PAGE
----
Radar / Laser Detectors
The use of radar / laser detectors is legal in the State of North Dakota in non-commercial motor vehicles. The use of a radar detector in a commercial motor vehicle is a violation of state and federal law.
Although using a radar detector is legal, it may not be viewed favorably by law enforcement. The presence of a radar detector can be mentioned by an officer during court if an individual chooses to contest the citation. Law enforcement will often know when a radar / laser detector is being used. After an officer activates a radar / laser the speed of the target vehicle can be observed dramatically decreasing. At night there is also a noticeable dip in the target vehicles headlights when the driver suddenly applies the brakes to slow down.
Double Yellow Lines
There have been questions raised regarding the use of double solid yellow lines in smaller communities. These lines are usually on a “Main St.” prohibiting vehicles from turning left and into a parking stall. These double solid yellow lines are known as the ‘no-passing’ lines indicating no passing or driving to the left of the double solid yellow line.
North Dakota Century Code 39-10-15 allows for local authorities to determine portions of roadway under their jurisdiction where crossing to the left side of the roadway would be hazardous. For example, on Main Avenue in Napoleon there are double solid yellow lines and no U-turn signs prohibiting vehicles traveling in one direction to turn left into a parking spot on the other side of the road. All vehicles need to turn right into a parking spot. When vehicles back out of the parking spot they need to proceed in the same direction they were originally traveling.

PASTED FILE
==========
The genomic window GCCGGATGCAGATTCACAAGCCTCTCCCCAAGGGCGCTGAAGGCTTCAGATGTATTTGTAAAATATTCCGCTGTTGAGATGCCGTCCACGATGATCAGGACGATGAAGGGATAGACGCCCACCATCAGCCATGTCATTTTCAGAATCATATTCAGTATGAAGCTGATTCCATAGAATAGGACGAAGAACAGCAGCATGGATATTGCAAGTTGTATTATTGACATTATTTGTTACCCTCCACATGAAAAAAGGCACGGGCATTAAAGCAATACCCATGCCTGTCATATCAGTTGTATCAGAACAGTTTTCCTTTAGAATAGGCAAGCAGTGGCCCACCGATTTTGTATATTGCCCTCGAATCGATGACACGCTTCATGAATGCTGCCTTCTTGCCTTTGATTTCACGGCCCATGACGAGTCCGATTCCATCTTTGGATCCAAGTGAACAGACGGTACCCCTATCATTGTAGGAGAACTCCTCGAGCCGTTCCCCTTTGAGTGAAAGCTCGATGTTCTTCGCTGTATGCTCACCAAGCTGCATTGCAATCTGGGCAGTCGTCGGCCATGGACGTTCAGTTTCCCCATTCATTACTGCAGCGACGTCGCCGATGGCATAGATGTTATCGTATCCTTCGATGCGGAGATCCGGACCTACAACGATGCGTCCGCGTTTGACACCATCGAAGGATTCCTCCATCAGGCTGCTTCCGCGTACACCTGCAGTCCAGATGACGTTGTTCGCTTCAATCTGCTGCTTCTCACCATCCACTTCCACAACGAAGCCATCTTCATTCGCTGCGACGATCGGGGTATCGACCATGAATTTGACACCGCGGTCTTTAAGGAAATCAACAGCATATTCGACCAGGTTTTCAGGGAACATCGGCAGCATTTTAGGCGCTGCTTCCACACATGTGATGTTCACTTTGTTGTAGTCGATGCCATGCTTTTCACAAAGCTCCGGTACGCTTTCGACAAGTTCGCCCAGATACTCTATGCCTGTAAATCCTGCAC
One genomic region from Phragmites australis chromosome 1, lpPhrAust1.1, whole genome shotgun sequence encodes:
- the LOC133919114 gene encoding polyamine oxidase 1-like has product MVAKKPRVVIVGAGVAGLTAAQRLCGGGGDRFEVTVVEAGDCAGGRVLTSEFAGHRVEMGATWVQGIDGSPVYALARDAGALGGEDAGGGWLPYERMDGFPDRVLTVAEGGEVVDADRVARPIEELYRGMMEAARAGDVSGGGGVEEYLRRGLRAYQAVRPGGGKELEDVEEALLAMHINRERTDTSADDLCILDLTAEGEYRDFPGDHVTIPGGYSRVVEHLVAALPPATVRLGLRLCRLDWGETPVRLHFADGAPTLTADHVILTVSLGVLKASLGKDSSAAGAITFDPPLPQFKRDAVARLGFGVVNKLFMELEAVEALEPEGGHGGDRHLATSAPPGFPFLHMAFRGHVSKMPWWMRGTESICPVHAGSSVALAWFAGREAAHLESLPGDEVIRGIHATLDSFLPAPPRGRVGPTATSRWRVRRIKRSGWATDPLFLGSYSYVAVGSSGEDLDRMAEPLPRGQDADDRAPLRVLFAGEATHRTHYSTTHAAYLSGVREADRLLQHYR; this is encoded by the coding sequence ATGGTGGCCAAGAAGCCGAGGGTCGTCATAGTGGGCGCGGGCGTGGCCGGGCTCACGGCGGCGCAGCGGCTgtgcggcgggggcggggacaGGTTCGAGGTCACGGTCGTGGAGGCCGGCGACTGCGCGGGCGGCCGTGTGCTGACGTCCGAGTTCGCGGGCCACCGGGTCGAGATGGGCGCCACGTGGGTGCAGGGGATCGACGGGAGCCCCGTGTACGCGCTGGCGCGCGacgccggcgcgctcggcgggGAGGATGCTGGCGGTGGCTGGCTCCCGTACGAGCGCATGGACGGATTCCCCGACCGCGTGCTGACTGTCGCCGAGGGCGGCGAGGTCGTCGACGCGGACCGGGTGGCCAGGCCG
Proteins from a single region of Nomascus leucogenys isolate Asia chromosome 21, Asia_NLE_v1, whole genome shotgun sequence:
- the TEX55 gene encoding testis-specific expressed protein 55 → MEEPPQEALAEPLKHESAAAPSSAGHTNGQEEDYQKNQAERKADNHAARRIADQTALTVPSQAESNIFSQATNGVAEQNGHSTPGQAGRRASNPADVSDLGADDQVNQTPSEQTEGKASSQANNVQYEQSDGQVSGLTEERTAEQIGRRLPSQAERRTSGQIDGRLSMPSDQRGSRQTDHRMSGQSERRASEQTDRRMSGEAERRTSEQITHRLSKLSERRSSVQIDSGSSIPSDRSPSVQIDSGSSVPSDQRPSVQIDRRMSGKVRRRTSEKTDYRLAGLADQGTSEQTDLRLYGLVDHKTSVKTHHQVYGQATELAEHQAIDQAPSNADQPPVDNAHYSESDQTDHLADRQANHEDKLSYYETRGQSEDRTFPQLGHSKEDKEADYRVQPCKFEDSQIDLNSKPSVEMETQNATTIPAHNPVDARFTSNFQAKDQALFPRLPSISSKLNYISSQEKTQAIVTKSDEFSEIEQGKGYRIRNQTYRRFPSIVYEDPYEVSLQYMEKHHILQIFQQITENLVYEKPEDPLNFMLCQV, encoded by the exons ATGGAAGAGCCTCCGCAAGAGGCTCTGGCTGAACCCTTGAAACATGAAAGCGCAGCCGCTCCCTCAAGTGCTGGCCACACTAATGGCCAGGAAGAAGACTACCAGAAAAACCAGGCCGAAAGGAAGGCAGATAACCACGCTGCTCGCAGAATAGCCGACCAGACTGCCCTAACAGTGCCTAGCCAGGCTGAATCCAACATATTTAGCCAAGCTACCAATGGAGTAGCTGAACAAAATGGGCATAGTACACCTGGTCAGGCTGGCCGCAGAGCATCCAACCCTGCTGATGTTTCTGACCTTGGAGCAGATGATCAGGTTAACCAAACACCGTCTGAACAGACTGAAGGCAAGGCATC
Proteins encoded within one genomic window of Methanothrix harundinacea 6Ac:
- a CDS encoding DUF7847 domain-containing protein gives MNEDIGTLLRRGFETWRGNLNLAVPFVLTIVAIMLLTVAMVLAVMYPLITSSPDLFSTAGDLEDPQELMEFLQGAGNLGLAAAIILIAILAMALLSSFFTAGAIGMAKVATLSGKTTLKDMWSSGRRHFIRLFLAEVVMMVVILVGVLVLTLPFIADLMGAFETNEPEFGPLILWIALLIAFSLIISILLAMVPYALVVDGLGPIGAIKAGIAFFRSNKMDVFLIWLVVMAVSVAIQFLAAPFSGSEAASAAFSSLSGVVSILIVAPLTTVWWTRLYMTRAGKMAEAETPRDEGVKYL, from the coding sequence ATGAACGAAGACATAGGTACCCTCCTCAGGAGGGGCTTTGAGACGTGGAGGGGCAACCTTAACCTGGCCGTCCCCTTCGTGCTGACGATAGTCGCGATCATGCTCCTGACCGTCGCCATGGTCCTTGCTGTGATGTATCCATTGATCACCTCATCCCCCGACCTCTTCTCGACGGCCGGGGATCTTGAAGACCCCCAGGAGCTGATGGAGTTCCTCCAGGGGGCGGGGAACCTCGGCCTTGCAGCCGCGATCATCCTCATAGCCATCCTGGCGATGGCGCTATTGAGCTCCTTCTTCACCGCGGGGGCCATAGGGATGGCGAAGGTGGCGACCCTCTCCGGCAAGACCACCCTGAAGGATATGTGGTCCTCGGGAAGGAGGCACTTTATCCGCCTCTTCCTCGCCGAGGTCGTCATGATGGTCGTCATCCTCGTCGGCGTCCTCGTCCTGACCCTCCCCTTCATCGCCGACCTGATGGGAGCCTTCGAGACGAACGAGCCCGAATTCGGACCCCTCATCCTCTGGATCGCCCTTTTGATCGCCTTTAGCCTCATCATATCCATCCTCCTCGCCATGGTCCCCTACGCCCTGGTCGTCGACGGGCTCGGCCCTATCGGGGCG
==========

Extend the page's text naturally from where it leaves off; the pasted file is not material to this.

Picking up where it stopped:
For a local jurisdiction to enforce this law, there must be appropriate signs or markings on the roadway, which are clearly visible to an ordinarily observant person, indicating the beginning and ending of such zones. No driver may at any time drive on the left side of any pavement striping. The exception to this rule is when the driver of a vehicle is turning left into or from an alley, private road, or driveway.
When must trailers be registered?
According to NDCC 39-04-18(2)(M), any trailer, semi-trailer, or farm trailer when the gross weight, not including the weight of the towing vehicle, exceeds one thousand five hundred pounds and it is for hire or commercial use must be registered and have a license plate. A trailer is also required to be registered when used to transport recreational vehicles or boats and it is for hire or commercial use.
If a person uses a trailer for commercial use, the trailer must be registered. If a handyman or a local lawn service uses a trailer to haul grass clippings, mowers, etc., and they are compensated for it, then the trailer must be registered.
Semi-trailers and farm trailers may be “permanently” registered for a one-time fee of $120 until the semi-trailer or farm trailer is sold or destroyed.
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